Determining a social media strategy requires an inordinate amount of forethought and planning. You must examine your target audience, your social channels, your messaging, and make sure that your product or service is in alignment with all of the above. Just when you think you’ve thought of everything, someone mentions reputation management. What exactly is reputation management and why is it important to your social media strategy?
What You Say About You
Oftentimes, when organizations are looking to dive into social media, they tend to view it from the standpoint of corporate communications. You know the intention of your message. You know the reason for your product or service. You believe in what you are selling and the content that you are sharing on your website and social media channels reflects as much. There is a drastic difference in corporate communications and social media, however. Corporate communications is primarily written to those who already have a vested interest in your company. With social media, you could be speaking to anyone. What you say about yourself or your company may or may not land with your Twitter follower. Their perception of your organization may be completely different than what you intended.
What They Say About You
Every organization has a reputation. This is, of course, based on the content and messaging that you put out into the ethersphere. It is also based upon your timing, acknowledgement of, engagement and response to what is said about you. Your online reputation will determine how well your company succeeds in the world of social media. You are not only vying for the attention of potential followers, your competition is in the same space. This is when your reputation really stands out.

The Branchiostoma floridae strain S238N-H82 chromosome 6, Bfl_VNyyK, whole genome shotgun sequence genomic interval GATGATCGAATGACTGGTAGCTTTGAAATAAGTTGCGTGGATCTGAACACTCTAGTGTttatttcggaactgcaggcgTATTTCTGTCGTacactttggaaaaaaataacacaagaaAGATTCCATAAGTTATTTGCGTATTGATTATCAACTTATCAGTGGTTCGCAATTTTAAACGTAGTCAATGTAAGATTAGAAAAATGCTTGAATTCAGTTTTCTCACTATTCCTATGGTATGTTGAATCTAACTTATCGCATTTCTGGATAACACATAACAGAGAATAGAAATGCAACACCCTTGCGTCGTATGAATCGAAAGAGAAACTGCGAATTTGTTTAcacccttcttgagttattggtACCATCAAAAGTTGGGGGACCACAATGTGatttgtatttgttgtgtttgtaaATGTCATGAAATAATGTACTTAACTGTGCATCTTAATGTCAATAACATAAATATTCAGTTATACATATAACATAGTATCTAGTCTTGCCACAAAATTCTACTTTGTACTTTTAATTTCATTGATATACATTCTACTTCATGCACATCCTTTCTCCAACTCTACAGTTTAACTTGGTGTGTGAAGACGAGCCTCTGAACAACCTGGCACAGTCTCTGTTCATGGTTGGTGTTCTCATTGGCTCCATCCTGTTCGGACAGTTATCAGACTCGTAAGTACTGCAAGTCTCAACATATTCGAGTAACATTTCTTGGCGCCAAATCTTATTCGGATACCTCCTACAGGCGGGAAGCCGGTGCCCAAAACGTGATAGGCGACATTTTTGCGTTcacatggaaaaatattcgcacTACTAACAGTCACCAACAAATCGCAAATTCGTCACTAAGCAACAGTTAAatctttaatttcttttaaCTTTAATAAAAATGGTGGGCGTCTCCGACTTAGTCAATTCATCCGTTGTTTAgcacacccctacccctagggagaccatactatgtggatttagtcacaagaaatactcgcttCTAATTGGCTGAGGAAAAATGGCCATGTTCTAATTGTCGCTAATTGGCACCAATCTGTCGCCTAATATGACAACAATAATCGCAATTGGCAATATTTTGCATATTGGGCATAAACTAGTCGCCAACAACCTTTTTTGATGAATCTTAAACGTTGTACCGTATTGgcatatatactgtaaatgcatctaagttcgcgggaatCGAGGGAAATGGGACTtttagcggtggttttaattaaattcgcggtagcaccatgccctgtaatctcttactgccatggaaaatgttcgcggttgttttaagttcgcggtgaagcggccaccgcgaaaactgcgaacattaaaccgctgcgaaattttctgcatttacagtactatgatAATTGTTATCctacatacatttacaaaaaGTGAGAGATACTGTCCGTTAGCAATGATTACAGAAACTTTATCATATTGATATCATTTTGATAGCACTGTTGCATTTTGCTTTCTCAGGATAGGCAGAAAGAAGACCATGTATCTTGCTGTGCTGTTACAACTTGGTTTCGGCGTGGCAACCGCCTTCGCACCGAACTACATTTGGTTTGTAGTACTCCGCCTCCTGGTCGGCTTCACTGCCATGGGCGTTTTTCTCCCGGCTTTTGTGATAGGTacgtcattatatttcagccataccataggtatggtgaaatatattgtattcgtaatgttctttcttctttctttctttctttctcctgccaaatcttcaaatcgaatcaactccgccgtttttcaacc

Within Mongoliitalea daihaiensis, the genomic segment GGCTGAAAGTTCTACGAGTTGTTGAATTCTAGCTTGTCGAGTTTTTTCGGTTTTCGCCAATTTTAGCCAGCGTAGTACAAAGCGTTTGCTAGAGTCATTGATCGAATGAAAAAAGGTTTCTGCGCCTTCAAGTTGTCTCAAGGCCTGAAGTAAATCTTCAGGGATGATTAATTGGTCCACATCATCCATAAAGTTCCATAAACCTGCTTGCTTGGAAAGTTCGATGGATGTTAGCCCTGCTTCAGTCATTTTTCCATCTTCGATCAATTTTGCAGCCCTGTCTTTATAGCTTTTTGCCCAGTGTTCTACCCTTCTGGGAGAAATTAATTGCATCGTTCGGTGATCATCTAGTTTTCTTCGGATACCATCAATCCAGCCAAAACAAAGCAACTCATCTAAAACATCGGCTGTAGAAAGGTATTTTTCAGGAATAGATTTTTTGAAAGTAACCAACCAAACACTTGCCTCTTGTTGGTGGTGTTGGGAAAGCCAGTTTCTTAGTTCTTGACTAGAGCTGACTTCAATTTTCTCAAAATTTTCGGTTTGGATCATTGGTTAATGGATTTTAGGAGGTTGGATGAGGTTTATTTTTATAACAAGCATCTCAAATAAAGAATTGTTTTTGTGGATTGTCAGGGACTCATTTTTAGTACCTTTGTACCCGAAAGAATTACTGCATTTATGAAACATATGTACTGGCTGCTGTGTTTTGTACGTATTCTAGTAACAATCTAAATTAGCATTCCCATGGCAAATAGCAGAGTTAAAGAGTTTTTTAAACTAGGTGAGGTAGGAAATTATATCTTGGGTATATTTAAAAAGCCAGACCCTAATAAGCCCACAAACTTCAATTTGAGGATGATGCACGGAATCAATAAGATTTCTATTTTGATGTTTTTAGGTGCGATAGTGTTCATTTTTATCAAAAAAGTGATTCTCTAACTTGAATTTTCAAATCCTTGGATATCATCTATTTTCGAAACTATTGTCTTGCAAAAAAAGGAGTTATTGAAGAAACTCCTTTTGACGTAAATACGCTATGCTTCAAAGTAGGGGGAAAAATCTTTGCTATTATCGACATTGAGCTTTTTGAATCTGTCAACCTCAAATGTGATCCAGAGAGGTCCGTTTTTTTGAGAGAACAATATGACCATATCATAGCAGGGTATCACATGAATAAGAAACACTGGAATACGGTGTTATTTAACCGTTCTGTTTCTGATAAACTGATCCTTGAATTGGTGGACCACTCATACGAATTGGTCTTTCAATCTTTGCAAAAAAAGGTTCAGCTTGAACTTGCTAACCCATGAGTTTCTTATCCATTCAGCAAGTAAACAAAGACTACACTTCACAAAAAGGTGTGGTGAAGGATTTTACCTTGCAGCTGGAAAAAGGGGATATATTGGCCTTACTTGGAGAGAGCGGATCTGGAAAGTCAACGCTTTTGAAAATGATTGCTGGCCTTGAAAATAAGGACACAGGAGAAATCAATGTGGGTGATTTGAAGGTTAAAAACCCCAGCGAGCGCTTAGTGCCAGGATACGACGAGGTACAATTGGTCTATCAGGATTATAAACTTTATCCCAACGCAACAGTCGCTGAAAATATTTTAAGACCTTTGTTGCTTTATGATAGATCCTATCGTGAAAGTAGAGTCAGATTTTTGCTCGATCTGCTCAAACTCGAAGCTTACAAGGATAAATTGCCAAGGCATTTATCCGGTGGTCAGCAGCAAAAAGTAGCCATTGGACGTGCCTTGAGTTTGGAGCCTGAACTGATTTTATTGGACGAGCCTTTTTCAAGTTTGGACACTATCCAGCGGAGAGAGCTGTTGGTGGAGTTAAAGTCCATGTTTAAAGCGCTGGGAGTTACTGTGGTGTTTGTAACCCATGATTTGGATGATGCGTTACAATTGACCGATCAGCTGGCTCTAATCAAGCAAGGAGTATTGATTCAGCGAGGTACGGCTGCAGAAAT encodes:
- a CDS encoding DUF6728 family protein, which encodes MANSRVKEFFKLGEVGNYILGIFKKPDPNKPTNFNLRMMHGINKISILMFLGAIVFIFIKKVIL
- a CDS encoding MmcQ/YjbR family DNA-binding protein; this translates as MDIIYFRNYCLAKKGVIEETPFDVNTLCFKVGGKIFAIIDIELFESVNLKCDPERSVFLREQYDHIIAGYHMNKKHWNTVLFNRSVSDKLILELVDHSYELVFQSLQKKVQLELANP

Purchasing decisions in the modern age aren’t made by producing a great commercial or an ad in the newspaper. Most consumers look for recommendations from friends and family. They read reviews. They’re interested in feedback from others who have used your services or purchased your products. A 2014 survey of consumers revealed the following statistics:
- 57% of consumers looked online for a local business
- 88% of consumers look at reviews to help them make a purchasing decision
- 85% of consumers say they read up to 10 reviews before they feel like they can trust a business
With most of the world on the internet and most consumers researching before purchasing, it is up to you to make sure your online reputation reveals a trustworthy business who cares about its customers.
Reputation management entails 3 things:
- Social listening and monitoring
- Analysis and identification of sentiment
- Response and recovery
Social listening and monitoring collects content about your brand on the various social networks, blogs, press releases and other news sources. Listening is vitally important for awareness of what is being said about your brand.
The content generated from listening and monitoring is then carefully analyzed to identify the overall sentiment of your online reputation. This information will help determine if your general reputation is positive or negative.
As you determine the general sentiment and review the content collected around your brand, you will then be able to assess a response and possible recovery to what has been said about you. This may entail asking for more positive reviews to push a negative review off of page one of a search engine results page. This could entail reviewing and reworking your website or social media messaging. Reputation management allows you to have an elevated view of your online reputation and empowers you to take control.
In summary, your marketing strategy should include reputation management. A marketing strategy should include listening and monitoring what is being said about your organization and brand online. Reputation management allows you to respond and, in many cases, be proactive with those who are wondering if they should trust your brand or purchase your product or service. Creating an effective process of collecting content, analyzing it and generating a response may be one of the most important parts of your social marketing strategy.